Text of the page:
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Posted 3/17/2015

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By Dan Jones, PAO
U.S. Army Corps of Engineers Pittsburgh District

For the past few months, U.S. Army Corps of Engineers Pittsburgh District lock workers on the Allegheny River have been fighting the elements to keep the locks operational as the region endured severe freezing temperatures.

One part of maintaining navigation on the rivers is to operate the lock gates to ensure ice doesn’t build up causing the gates to cease functioning. Recently, district workers were at Lock 5 to prevent the build up and ensure the lock gates remain operational.

“The main objective is to keep this lock operational and to hold up our end of the bargain for navigation and industry, so the lock is operational when they need it,” said Nick Waltenbaugh, Allegheny River lockmaster. “Once they [the lock gates] freeze in solid, it would be a very, very big challenge to get them open again.”

He added that the facilities up river from Lock 5 don’t have the resources necessary to break up and move the ice.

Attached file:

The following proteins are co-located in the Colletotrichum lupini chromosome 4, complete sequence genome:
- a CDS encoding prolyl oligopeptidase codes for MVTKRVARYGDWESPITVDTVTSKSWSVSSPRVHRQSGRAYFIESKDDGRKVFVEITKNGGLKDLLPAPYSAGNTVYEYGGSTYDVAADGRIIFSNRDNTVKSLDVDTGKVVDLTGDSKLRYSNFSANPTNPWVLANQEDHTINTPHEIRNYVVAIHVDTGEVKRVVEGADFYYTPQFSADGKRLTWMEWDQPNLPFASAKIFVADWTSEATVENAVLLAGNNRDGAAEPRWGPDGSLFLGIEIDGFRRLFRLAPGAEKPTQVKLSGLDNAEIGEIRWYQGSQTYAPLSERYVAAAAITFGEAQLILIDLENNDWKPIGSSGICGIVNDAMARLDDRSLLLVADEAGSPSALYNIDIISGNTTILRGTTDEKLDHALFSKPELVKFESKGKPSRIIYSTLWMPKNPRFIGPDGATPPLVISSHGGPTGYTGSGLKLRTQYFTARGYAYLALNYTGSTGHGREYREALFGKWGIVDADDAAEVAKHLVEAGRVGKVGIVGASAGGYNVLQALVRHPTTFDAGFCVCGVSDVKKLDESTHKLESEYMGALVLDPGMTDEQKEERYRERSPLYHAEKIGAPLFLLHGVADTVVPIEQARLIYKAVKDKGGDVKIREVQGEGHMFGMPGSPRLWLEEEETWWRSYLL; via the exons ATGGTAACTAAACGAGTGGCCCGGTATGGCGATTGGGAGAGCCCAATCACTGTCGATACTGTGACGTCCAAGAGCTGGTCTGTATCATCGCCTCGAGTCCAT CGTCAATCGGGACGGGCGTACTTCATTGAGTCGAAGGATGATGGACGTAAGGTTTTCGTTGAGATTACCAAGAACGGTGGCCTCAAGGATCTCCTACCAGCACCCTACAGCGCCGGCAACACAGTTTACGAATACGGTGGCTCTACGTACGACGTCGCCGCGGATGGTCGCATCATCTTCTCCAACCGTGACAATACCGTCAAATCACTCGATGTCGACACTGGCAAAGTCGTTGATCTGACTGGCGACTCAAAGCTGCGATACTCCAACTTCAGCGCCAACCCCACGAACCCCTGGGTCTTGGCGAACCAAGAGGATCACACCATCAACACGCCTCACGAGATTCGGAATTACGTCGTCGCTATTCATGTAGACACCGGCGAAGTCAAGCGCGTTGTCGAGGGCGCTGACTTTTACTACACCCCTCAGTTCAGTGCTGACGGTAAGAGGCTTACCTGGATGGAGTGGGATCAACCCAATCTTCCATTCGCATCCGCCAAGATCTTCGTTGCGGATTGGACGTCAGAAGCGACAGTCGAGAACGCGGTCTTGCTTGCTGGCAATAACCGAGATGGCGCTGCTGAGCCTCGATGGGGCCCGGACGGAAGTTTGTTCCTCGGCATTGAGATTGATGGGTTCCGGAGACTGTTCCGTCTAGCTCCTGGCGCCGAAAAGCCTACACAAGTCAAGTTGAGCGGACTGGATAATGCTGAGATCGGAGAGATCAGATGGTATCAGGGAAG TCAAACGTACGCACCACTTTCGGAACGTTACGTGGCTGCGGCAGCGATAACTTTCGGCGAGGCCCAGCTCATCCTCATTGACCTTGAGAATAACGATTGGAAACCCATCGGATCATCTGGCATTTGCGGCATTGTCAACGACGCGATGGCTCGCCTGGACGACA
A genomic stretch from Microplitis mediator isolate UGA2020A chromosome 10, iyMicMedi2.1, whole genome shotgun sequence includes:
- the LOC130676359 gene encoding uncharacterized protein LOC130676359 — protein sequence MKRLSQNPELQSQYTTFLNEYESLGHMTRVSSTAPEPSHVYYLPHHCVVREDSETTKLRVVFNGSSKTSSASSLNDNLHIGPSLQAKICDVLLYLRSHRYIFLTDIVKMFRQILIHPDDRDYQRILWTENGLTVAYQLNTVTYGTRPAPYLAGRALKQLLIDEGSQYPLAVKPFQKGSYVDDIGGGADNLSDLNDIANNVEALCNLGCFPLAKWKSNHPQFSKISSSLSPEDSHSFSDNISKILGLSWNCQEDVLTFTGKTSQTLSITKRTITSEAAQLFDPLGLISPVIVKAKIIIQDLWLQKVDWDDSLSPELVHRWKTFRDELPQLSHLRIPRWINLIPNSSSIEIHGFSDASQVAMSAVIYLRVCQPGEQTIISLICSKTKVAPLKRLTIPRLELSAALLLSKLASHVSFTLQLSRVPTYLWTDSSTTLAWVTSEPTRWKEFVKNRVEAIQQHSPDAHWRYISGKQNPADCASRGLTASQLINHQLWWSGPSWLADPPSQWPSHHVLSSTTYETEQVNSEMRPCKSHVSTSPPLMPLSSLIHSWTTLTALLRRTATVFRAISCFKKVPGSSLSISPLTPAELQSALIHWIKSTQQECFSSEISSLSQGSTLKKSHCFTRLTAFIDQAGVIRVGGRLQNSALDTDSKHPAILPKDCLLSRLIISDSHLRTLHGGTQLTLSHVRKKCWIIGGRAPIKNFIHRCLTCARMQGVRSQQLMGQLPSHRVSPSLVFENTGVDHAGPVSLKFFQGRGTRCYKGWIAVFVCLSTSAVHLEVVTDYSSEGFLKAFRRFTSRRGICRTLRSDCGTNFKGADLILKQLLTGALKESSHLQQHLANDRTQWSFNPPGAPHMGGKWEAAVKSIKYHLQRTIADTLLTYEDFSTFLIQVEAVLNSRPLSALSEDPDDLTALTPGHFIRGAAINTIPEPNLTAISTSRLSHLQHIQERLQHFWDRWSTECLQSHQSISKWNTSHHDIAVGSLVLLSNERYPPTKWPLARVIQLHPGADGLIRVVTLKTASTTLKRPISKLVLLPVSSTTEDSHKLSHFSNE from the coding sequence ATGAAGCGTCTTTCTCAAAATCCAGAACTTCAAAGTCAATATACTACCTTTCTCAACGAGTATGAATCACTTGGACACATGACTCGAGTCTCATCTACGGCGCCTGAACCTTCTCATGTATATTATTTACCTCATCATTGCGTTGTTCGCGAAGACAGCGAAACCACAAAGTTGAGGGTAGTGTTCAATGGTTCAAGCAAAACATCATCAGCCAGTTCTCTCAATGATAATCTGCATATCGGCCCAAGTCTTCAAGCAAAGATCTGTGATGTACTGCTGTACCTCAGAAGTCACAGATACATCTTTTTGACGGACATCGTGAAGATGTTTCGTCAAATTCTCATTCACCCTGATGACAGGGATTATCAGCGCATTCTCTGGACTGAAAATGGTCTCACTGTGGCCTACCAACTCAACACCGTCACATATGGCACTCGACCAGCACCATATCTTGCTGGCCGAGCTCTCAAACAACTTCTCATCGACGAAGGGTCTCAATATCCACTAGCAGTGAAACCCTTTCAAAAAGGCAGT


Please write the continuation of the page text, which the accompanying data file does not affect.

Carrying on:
One of the largest challenges facing the Allegheny River is that Locks 6 through 9 are not currently staffed, so lock workers have to travel to each facility to ensure the locks remain functional.

“It is a tough job,” Dominic Basile, Allegheny River Lock and Dam 5 equipment mechanic leader, said.  “Normally five out of 10 times there is only one guy here because the mechanic and I are upstream working on [locks] six, seven, eight and nine.”  

He added, “It is very critical to keep these approaches clear like this because if the gates cannot move, and it doesn’t take very much ice to hold them back, then you cannot operate this lock.”

According to Basile, the Lock 5 approach has been frozen for approximately one month while the approaches at Locks 6 through 9 have been frozen for three months.

“We are seeing an inch and a half to two inches of ice being made at this project overnight,” Waltenbaugh said. “When it gets cold like this, it can take an entire shift to get the gates cleared.”

Clearing the ice and keeping the locks functional is a constant fight.

“It’s not that difficult to do , you just have to be out here doing it. If you keep up on it, it is a simple process as long as the equipment and machinery are cooperating,” Basile said.

Although freezing weather conditions are some of the most difficult lock workers see, they are not unique to the Allegheny River. Most of the locks and dams in the Pittsburgh District faced the same daunting task of keeping the locks operational for navigation during the winter months.


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